TALLAHASSEE -- According to a report from the people at Forbes, Florida State coach Leonard Hamilton is a valued commodity in the college basketball coaching world.
In a report published Monday, Hamilton ranked as the 17th-best coach in the country for the money. There are more than 340 Division I basketball programs in the nation. Only North Carolina's Roy Williams was considered a better ACC coach for the money.
St. Bonaventure's Mark Schmidt, a coach Hamilton beat in the first round of last year's NCAA tournament, ranked first among high-major coaches. In addition to reaching the NCAA tournament, the Bonnies won the Atlantic 10 conference championship by getting past perennial favorite Xavier.
Mind you, this list isn't making a case for how good any of the coaches on it are. It specifically measures the coach's value to his school based on the success he has enjoyed during the last two seasons.
The folks at Forbes said that in compiling the list, they ranked coaches and their wins and losses with respect to the resources they have. To that end, the list was based on evaluating the school's "cost per win." The calculations involved dividing the total number of wins each program had over Division I opponents during the 2010-11 and 2011-12 seasons by that same program's basketball budget for the respective seasons. Forbes said this was to create an equation in which the resources were used as a variable that was divided over a constant denominator: wins and losses against the same pool of competition.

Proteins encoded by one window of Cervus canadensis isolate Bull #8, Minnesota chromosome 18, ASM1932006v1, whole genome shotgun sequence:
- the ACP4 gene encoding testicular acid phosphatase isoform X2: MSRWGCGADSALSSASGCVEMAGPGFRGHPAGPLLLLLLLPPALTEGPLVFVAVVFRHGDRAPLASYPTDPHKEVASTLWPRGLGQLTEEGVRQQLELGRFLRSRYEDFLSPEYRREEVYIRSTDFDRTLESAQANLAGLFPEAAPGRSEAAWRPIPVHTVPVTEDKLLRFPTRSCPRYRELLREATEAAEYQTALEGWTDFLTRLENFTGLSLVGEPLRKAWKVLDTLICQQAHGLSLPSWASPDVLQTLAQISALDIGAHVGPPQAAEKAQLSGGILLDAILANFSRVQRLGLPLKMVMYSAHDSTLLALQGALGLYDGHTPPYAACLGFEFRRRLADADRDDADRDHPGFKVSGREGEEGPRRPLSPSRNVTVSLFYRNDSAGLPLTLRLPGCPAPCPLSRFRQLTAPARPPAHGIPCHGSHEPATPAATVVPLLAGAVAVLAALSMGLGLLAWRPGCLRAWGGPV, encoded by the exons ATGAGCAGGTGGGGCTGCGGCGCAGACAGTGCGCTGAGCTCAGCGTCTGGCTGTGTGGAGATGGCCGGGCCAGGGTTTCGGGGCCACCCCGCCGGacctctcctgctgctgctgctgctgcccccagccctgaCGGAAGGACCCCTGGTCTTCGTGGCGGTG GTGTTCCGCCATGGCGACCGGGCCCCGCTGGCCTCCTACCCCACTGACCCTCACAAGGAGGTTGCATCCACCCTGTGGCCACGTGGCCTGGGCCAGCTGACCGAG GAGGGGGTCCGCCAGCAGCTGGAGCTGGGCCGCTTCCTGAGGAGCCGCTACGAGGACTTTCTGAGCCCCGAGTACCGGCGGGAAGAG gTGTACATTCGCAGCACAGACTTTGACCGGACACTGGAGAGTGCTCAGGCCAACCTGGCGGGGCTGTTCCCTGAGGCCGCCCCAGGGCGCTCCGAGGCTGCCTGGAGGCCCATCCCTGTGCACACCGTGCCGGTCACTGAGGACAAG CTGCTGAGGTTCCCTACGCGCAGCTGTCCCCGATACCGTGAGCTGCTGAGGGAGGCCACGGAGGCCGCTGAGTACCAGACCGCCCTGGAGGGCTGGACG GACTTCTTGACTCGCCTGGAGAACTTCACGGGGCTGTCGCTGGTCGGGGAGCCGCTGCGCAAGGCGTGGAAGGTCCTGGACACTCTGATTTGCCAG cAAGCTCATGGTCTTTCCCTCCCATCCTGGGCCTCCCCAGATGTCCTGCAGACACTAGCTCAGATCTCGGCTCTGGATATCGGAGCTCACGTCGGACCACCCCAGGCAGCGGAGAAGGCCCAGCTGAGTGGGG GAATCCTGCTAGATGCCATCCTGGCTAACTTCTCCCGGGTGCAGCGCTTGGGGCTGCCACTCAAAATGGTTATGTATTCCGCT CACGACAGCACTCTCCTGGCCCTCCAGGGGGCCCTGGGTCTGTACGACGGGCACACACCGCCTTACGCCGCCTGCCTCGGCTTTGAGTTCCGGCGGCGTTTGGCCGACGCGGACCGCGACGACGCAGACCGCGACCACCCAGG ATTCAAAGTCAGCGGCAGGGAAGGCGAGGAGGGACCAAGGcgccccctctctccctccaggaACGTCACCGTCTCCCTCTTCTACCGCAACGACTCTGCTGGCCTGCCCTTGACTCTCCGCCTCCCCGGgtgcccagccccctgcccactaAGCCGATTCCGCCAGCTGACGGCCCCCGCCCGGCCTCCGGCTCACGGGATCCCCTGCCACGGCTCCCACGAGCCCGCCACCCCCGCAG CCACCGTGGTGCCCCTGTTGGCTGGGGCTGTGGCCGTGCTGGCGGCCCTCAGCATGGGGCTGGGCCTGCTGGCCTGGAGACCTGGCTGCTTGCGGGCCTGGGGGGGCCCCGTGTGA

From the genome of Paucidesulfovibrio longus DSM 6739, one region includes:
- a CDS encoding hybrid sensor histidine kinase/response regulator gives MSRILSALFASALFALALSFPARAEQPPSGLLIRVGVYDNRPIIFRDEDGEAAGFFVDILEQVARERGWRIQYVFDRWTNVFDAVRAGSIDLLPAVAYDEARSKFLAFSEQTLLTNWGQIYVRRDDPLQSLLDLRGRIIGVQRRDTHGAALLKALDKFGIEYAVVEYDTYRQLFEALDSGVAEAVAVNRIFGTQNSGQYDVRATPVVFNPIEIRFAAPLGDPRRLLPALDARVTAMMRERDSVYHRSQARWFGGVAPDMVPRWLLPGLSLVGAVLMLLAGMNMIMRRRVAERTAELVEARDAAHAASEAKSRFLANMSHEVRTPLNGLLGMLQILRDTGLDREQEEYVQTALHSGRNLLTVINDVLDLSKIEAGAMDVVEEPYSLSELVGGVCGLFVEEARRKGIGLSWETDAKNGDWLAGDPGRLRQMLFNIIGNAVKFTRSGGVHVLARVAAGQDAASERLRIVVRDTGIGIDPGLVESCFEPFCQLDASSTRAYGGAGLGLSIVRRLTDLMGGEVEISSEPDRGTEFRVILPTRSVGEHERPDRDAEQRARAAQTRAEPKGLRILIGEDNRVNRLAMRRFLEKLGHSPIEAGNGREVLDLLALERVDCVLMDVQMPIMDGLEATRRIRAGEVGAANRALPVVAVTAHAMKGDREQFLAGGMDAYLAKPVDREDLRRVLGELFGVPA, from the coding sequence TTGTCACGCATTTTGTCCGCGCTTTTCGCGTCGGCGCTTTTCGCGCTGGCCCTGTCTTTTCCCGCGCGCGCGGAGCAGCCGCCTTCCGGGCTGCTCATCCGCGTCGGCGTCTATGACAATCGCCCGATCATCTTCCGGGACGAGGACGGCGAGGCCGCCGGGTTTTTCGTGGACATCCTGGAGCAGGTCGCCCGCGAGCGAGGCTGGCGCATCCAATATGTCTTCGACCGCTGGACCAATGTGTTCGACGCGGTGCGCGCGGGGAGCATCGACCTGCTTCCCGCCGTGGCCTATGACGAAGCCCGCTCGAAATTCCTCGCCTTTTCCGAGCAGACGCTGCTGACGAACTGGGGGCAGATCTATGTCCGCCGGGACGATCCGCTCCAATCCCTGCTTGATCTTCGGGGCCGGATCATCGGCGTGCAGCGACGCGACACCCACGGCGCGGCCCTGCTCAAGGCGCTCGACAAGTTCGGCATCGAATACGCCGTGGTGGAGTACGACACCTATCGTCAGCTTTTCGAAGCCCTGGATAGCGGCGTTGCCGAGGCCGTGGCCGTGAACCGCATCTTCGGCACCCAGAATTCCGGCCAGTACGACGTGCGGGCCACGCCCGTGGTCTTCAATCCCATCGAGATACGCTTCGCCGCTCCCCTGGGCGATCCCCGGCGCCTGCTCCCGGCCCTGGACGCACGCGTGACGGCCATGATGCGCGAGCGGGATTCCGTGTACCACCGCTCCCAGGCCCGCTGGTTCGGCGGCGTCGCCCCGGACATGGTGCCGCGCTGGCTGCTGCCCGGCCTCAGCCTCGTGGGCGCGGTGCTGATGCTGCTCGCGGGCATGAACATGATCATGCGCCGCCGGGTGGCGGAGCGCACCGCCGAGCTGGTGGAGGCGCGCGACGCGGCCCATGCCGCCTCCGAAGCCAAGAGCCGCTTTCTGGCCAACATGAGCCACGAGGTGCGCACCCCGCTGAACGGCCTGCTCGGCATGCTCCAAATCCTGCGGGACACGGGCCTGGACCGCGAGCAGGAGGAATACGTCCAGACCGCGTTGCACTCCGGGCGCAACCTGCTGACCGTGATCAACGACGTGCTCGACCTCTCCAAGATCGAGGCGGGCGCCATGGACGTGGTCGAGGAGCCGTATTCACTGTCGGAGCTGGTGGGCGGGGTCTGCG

To more adequately demonstrate the findings, Forbes divided programs into high-major and mid-major categories. Due to their inherent nature of being smaller schools with smaller endowments and athletic budgets, mid-majors fell considerably short of their high-major counterparts with respect to their basketball budgets, the report found. There was a difference of more than 300 percent between the highest cost-per-win on both levels.
According to the report, Hamilton's cost-per-win is $248,319 for the last two seasons. He had 48 wins in those two years, including bringing FSU its first ACC championship, and a Round of 32 NCAA tournament berth. Last season was the fourth straight year the Seminoles had been to the Big Dance.
So far this season, a different story appears to be getting told for the Seminoles. They are 11-8 overall following Sunday's 24-point loss on the road at Miami. They are 3-3 in conference play ahead of a pair of tough home ACC games this week. On Wednesday, FSU hosts Maryland -- which it beat on the road earlier this season, 65-62. The Seminoles welcome No. 5 Duke to Tallahassee on Saturday afternoon.